What we like:
- Ready to work right out of the box
- Simple and easy to fold and open
- Durable locking mechanism to prevent the knife from opening in your pocket
- Comes with a lifetime warranty
What we dislike:
- Some defected models don’t close all the way
- Knife and blades are too small for some jobs (the knife is 6.5” long)
FC Folding Pocket Utility Knife
This knife is made using anodized aluminum and an anti-slip grip. It’s meant to be lightweight and more durable than the competition. The knife features heavy-duty carbon steel blades that stay sharp longer and you can fold the entire knife with the push of a button. It has a lock-back design that safely locks the blade in place when you are not using it.
This knife accepts standard sized blades, and they include five new blades and a knife holster with your purchase. They built-in a quick-change mechanism like all the other knives that make it easy to remove and install new blades.
The company offers a 100% risk-free money back guarantee so if you are not satisfied, they will give you your money back.
What we like:
- Locks well into place
- Easy to operate and work blade safety
- Good for one-handed opening
- Comes with five extra blades
What we dislike:
- The knife doesn’t appear to close all the way
- The included holster is low-quality, and most customers threw it away
Milwaukee 48-22-1903 Fastback 3 Utility Knife with 4 Blade Storage
This brand is well known for its power tools and DIY products. With this knife, you’ll get a wire clip so you can safely keep the knife on you at all times. You’ll also get built-in blade storage so you can keep up to four extra blades inside the knife at all times.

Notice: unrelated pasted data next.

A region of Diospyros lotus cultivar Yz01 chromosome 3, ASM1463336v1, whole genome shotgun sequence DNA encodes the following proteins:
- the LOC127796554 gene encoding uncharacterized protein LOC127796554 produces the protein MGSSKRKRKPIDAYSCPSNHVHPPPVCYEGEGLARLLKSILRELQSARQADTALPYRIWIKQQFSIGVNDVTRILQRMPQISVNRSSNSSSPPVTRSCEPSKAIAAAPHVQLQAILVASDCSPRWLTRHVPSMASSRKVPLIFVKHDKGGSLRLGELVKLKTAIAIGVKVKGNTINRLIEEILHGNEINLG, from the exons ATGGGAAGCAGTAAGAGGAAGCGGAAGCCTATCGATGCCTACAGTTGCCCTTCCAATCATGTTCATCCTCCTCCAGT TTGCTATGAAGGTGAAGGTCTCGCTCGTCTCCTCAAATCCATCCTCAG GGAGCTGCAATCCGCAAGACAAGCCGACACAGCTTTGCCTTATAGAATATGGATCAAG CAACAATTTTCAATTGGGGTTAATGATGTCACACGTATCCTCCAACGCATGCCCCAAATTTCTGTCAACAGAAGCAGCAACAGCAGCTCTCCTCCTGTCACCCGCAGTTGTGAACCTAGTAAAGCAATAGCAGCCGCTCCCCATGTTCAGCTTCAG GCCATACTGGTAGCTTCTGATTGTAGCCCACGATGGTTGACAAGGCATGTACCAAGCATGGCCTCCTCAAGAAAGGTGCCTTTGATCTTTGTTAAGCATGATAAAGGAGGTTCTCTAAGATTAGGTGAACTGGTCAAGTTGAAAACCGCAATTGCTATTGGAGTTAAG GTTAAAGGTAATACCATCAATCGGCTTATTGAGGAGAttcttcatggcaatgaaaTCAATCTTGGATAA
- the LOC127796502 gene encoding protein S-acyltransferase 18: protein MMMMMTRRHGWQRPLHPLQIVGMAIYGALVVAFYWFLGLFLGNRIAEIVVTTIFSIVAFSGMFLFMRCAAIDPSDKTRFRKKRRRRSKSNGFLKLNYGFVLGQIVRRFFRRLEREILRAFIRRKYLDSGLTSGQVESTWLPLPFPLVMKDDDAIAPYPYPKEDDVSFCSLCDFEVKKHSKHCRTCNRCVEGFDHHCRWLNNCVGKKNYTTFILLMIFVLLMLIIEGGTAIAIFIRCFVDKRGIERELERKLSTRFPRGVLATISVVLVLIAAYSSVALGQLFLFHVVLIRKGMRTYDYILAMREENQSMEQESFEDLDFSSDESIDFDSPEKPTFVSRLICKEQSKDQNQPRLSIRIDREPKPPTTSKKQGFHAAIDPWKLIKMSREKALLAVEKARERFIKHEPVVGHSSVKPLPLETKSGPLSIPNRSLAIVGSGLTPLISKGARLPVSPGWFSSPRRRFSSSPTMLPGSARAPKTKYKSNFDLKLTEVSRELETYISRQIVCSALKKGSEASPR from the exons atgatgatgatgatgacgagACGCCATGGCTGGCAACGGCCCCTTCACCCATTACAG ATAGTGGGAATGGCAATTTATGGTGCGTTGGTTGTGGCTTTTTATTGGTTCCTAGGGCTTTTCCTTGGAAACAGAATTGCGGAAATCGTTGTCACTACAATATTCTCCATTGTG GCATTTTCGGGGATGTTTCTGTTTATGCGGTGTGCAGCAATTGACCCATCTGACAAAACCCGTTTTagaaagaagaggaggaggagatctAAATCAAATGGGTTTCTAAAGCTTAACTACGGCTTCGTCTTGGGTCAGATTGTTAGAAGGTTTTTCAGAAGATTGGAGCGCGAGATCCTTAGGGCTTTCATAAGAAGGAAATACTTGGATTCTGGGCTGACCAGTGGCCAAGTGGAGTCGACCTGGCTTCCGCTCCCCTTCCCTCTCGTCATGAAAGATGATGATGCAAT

With this knife, you have the option of locking it in two different places. You can keep it open entirely like a standard utility knife, or you can lock it at 45 degrees, which gives you added leverage and the ability to work in tight spaces if necessary.
The knife also has a wire stripping compartment for 12 gauge wire, and it has a gut hook compartment so you can quickly cut things without even having to open the blade.
What we like:
- Comes with blade storage
- Has a wire stripping compartment and gut hook section
- Durable and solid feel
- Easy for one-handed opening
What we dislike:
- Awkward location of the blade release causes the blade to pop out when cutting sometimes
- Some customers we unable to get the blades to fit properly
In general, utility knives are the same. They have a lot of the same features regardless of what type of knife you are looking at. The only different thing is the way you present the blade and the type of blade you have in the knife. Let’s take a look at some of the different kinds of utility knives.
If you’re thinking about a fixed utility knife, you could closely compare this type of knife to a “switchblade.” These blades are in a fixed position, and you cannot slide them in or out. When you flip the knife closed, the blade gets concealed; when you flip the knife open, the edge gets entirely exposed.
The primary downside of this kind of knife is the fact that there is no way of concealing the blade during cutting. A lot of utility knives have a safety that automatically retracts the blade if it comes in contact with something blunt. These knives do not have that, so there is an obvious safety concern.
The one advantage of fixed utility knives is their durability and strength. These knives are most useful for heavy-duty jobs like cutting through linoleum or shingles. You can also use these for many big DIY jobs because you get a lot more blade for your money. Instead of having a small one-inch knife sticking out, you can sometimes get as much as four or five inches of cutting area.